Tiny but might Mercury will be visible in the sky this week, but only if stargazers are prepared to be early risers.
Mercury is so close to the sun that it's often hard to see unless at dawn or twilight.
The elusive smallest planet of our solar system will be visible to the naked eye during the last week of October and early November. Mercury apparition happens when the world is far enough to one side of the moon and becomes visible to Earth. According to EarthSky.org, the astronomy event occurs about six times a year.
Seminole State College planetarium director and astronomer Derek Demeter offered a few tips for spotting Mercury.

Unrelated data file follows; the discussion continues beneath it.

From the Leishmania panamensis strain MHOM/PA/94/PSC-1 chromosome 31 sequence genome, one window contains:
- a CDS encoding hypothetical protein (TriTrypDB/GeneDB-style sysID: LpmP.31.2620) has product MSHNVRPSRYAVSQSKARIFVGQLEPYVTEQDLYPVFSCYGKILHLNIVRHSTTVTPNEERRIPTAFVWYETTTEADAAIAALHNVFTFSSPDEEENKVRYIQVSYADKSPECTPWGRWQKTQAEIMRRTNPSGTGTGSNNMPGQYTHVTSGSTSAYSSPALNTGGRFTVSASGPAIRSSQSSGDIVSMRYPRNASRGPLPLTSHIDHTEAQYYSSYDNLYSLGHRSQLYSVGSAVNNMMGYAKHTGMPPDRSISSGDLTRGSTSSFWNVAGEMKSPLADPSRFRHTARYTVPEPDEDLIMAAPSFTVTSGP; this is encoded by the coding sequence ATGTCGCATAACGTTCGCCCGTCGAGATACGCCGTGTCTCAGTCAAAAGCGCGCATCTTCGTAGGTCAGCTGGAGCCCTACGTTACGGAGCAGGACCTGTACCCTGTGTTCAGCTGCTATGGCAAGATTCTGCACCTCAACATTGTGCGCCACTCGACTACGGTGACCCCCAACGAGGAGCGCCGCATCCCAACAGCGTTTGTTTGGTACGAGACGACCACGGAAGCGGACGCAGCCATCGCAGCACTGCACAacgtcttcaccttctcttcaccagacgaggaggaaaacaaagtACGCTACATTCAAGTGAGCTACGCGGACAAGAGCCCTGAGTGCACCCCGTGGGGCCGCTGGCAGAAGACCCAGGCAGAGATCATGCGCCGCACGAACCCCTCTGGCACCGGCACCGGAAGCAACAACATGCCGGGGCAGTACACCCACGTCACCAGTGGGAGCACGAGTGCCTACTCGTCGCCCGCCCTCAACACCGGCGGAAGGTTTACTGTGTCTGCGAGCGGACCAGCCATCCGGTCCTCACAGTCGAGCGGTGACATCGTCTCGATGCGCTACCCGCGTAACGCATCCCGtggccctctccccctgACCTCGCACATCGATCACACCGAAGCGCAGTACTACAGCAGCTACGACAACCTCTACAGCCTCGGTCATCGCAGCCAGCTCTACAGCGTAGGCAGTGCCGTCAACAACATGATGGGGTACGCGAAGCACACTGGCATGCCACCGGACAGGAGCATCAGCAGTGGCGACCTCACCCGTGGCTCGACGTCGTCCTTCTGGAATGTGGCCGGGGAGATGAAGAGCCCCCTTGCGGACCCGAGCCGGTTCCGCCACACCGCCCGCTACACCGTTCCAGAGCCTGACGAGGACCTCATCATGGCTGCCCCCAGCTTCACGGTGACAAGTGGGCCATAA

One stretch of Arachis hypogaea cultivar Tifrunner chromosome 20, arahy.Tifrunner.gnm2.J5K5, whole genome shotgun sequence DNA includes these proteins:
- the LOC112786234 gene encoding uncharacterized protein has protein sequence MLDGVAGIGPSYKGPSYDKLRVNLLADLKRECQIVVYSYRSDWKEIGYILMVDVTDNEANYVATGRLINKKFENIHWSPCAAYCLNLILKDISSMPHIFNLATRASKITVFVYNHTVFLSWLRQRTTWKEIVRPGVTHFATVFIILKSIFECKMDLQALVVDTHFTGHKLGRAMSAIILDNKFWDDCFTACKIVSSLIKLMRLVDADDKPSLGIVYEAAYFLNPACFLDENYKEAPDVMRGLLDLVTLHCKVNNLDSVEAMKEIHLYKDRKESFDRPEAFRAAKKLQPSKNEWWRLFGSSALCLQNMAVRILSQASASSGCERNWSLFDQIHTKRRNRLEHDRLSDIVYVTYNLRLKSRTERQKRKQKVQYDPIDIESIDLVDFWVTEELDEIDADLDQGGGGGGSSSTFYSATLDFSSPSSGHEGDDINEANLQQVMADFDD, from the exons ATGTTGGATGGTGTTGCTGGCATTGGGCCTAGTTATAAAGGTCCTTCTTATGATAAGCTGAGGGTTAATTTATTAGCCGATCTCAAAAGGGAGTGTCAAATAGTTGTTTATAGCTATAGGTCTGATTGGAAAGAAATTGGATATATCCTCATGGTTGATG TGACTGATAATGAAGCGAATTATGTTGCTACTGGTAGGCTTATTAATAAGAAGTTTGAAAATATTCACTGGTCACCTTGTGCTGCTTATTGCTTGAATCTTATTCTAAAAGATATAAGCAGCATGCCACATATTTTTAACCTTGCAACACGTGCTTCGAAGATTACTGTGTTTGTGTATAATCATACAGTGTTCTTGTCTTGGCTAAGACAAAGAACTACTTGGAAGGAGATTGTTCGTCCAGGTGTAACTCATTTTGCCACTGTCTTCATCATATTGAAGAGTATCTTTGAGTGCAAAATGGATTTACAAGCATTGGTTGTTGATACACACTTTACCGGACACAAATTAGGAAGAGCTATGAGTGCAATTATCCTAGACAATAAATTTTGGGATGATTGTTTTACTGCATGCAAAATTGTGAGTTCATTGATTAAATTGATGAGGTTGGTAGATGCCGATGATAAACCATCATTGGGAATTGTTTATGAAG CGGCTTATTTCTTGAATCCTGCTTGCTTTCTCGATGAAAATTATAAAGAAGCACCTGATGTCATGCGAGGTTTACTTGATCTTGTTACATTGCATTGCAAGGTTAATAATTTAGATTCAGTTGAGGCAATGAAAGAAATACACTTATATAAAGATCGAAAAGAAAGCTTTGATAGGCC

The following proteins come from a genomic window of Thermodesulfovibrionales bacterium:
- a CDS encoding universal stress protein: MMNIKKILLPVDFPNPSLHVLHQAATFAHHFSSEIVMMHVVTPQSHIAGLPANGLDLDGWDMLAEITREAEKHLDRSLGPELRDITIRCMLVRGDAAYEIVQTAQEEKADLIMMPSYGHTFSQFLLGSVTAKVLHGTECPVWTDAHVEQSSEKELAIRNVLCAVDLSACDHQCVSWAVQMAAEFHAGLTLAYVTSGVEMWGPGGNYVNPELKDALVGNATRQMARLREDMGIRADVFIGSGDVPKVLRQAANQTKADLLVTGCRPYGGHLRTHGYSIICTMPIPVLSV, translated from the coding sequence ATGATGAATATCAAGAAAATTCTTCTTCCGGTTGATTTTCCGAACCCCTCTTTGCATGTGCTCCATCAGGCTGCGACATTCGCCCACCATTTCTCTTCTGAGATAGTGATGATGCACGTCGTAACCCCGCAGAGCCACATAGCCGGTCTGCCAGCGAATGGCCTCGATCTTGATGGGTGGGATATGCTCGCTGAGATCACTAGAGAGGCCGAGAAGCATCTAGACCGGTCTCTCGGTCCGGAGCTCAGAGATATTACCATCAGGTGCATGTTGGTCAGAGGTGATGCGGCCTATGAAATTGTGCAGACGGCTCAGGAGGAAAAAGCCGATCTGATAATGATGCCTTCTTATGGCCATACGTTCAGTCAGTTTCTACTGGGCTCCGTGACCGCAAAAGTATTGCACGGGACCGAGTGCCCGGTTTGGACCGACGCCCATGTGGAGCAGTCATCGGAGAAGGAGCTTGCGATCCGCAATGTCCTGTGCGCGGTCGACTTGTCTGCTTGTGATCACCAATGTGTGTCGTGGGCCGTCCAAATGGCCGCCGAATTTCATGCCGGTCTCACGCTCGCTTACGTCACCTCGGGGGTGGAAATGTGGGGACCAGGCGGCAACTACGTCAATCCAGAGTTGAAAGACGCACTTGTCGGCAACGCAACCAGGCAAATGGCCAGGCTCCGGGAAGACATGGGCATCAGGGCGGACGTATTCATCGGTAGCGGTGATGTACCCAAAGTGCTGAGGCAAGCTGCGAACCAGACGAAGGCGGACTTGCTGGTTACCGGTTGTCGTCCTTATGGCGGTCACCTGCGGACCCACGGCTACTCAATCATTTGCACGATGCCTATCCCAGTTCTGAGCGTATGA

He recommends getting up just before sunrise and looking to the east. The best time to see the hot planet will be around 6:30 to 7 a.m. EDT.
Mercury will appear like a star just above the horizon, Demeter said.
"It won't appear to twinkle like the other stars in the sky," he said. "It won't be as bright as Jupiter or Venus but around the same brightness as Saturn."
A star-gazing or astronomy app could also help identify the bright spot along the horizon.
NASA has twice sent spacecraft missions to Mercury, the first, Mariner 10, in 1974 and then again with the Messenger spacecraft in 2004.
The most recent views of Mercury came from the European and Japanese mission, BepiColombo, during a flyby in October. The spacecraft will offer even better images once it completes a series of flybys and enters Mercury orbit in 2025.